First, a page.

Multi-faith leaders mark 85th anniversary of Kindertransport Jewish rescue amid rising antisemitism at home and abroad

3 December 2023, 18:22 | Updated: 3 December 2023, 18:28

Chief Rabbi Sir Ephraim Mirvis told Kindertransport refugees that they are an 'inspiration' as antisemitism rises across Europe as they gathered to celebrate the operation's 85th anniversary.
Chief Rabbi Sir Ephraim Mirvis told Kindertransport refugees that they are an 'inspiration' as antisemitism rises across Europe as they gathered to celebrate the operation's 85th anniversary. Picture: Alamy

By Chay Quinn

Chief Rabbi Sir Ephraim Mirvis told Kindertransport refugees that they are an 'inspiration' as antisemitism rises across Europe as they gathered to celebrate the operation's 85th anniversary.

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A ceremony was held to mark the occasion on Sunday afternoon at Liverpool Street Station in London, where many of the child refugees arrived in the UK before the start of the Second World War.

The humanitarian rescue effort, which ran between November 1938 and September 1939, gave 10,000 children, most of them Jewish, safe passage to the UK from Nazi-controlled territory in Europe.

The Chief Rabbi said the kinder (children) refugees were a "source of enormous hope and positivity, guidance and inspiration" while "war is raging in Israel".

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During the ceremony next to the Kindertransport memorial sculpture in Liverpool Street's forecourt, he told the refugees: "From you we learn that there is light at the end of the tunnel of Jewish suffering and we can look forward beyond this war to an era of peace and harmony for all."

Father Francis Wahle during a a special ceremony to mark the 85th anniversary of the Kindertransport, at Liverpool Street Station in London. Picture date: Sunday December 3, 2023.
Father Francis Wahle during a a special ceremony to mark the 85th anniversary of the Kindertransport, at Liverpool Street Station in London. Picture date: Sunday December 3, 2023. Picture: Alamy

The Chief Rabbi added: "At this very moment, when war is raging in Israel, and when there is a rise of antisemitism around the world, you are a source of enormous hope and positivity, guidance and inspiration for us - because from you we learn that good will triumph over evil."

Father Francis Wahle, a Catholic priest of Jewish descent who arrived at Liverpool Street in January 1939 from Vienna, said his family "would not have survived" without Kindertransport.

Father Wahle, 94, told the PA news agency: "It's important to treat the foreigner with love and welcome rather than as a nuisance and a threat.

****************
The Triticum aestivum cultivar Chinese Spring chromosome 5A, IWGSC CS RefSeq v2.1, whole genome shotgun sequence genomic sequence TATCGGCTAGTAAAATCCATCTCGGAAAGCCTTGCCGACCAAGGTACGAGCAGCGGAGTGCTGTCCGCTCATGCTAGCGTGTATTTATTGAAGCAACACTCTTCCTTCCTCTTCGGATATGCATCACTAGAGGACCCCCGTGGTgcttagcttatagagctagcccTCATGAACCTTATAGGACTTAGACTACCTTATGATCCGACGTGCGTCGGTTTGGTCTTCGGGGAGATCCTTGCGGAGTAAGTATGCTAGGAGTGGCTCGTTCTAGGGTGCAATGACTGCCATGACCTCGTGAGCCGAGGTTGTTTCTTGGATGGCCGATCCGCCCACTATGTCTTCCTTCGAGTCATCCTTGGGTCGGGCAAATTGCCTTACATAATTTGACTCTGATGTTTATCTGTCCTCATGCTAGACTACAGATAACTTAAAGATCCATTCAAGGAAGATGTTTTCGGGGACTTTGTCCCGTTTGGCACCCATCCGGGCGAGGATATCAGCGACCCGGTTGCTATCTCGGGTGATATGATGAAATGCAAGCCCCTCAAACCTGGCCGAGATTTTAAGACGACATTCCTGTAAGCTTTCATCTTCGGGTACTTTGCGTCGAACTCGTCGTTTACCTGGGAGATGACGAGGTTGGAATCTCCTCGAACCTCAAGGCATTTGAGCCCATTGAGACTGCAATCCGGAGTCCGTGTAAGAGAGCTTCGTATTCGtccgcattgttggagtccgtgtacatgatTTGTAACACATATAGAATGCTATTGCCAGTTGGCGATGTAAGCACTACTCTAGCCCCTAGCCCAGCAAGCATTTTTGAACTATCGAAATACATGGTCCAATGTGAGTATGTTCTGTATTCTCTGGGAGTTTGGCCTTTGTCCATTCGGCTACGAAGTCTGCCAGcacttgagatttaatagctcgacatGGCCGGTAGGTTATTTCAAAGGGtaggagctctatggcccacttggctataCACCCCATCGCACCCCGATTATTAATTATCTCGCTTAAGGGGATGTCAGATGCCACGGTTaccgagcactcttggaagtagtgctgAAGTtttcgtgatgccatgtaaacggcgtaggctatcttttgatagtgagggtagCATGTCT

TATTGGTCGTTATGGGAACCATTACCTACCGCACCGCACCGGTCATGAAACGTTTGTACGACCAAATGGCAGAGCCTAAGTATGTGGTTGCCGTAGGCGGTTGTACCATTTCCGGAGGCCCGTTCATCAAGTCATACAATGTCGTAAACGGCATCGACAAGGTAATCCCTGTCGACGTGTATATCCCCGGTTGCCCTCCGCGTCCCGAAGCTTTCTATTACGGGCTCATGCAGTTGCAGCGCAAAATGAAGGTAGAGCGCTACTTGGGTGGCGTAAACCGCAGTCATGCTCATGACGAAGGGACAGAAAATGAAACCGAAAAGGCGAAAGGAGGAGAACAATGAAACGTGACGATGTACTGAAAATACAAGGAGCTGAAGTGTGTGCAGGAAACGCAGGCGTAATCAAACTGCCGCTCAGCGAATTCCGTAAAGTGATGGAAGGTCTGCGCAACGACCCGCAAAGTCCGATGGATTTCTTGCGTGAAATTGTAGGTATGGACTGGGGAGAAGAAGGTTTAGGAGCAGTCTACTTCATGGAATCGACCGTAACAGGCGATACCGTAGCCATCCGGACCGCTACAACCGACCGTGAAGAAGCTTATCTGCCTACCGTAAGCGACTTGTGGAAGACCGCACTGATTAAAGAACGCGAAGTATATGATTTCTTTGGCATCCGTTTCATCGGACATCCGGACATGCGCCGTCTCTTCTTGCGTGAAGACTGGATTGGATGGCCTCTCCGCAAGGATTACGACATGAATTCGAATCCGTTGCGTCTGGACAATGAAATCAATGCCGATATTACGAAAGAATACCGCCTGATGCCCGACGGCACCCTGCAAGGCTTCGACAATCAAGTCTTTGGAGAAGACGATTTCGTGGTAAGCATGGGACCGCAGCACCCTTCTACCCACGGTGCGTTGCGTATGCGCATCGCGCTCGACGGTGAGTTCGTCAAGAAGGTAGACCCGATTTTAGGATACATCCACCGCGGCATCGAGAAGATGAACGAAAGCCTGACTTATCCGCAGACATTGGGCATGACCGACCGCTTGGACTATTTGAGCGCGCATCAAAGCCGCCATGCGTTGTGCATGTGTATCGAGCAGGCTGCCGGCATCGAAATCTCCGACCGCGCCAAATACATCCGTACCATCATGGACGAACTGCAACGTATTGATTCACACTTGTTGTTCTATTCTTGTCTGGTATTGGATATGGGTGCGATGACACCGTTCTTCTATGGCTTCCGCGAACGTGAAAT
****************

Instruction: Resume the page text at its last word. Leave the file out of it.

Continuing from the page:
"The idea that 'migrants are coming here in hordes' and things like that - that same atmosphere existed when we came here as well."

He added that some people were opposed to the £50 cost of sponsoring each child refugee, which Father Wahle said "in those days was a horrendous sum of money".

Father Wahle said: "There were people who thought they shouldn't be invited at all.

"A lot of the well-to-do people here were very much against it, and even some of the Jewish community because they feared the influence it would have on them if these indigent poor people - because we had no support at all - were allowed in."

A speech on behalf of Alexandra Greensted, 91, who travelled to Liverpool Street on the Kindertransport from Prague aged seven in the summer of 1939, was read out by the grandson of her British foster parents.

David Carden, the grandson of Charlie Carden and Daisy Carden, said it was a "great honour" to give an address standing beside Ms Greensted, who he described as "my aunt Alex".

Ms Greensted, who was one of the children Sir Nicholas Winton helped rescue from Czechoslovakia, wrote in her speech: "I was fostered by a wonderful couple, Charlie and Daisy, who had four children of their own. I was welcomed into their family and lived with them until I left and married my dear husband, Peter."

"Both myself and my immediate family owe our lives to Sir Nicholas and for that I'm truly grateful."

Ms Greensted's father and two elder brothers who remained in Czechoslovakia were murdered at Auschwitz during the Holocaust.

Before reciting the memorial prayer for martyrs of the Holocaust, Rabbi Jonathan Wittenberg read an extract from the Pearls Of Childhood by Vera Gissing, who escaped to Britain from Czechoslovakia in 1939.

BRITAIN-RACISM-HISTORY-RELIGION
BRITAIN-RACISM-HISTORY-RELIGION. Picture: Getty

Approximately 10,000 children were sent from their homes and families in Germany, Austria, Czechoslovakia, Poland and the Free City of Danzig to the UK during the Kindertransport rescue operation.

The ceremony was hosted by charities World Jewish Relief and the Association of Jewish Refugees.

Michael Newman, chief executive of the Association of Jewish Refugees, said: "Today, we remember the bravery and heroism of the parents who sent their children to safety while their own futures remained uncertain and pay tribute to those children who made unimaginable journeys against the backdrop of oppression, displacement and war.

"Long may the kinder have the energy and opportunity to share their important eyewitness accounts which bear witness to where antisemitism can lead."

Paul Anticoni, chief executive of World Jewish Relief, said: "During one of the darkest chapters of human history, the Kindertransport serves as an important reminder of the bravery and resilience of individuals whose lives were shattered by Nazi persecution.

"It was a truly moving ceremony, and an opportunity for so many, including Kind and their families, to pay tribute to all those who were saved, as well as those who were left behind."

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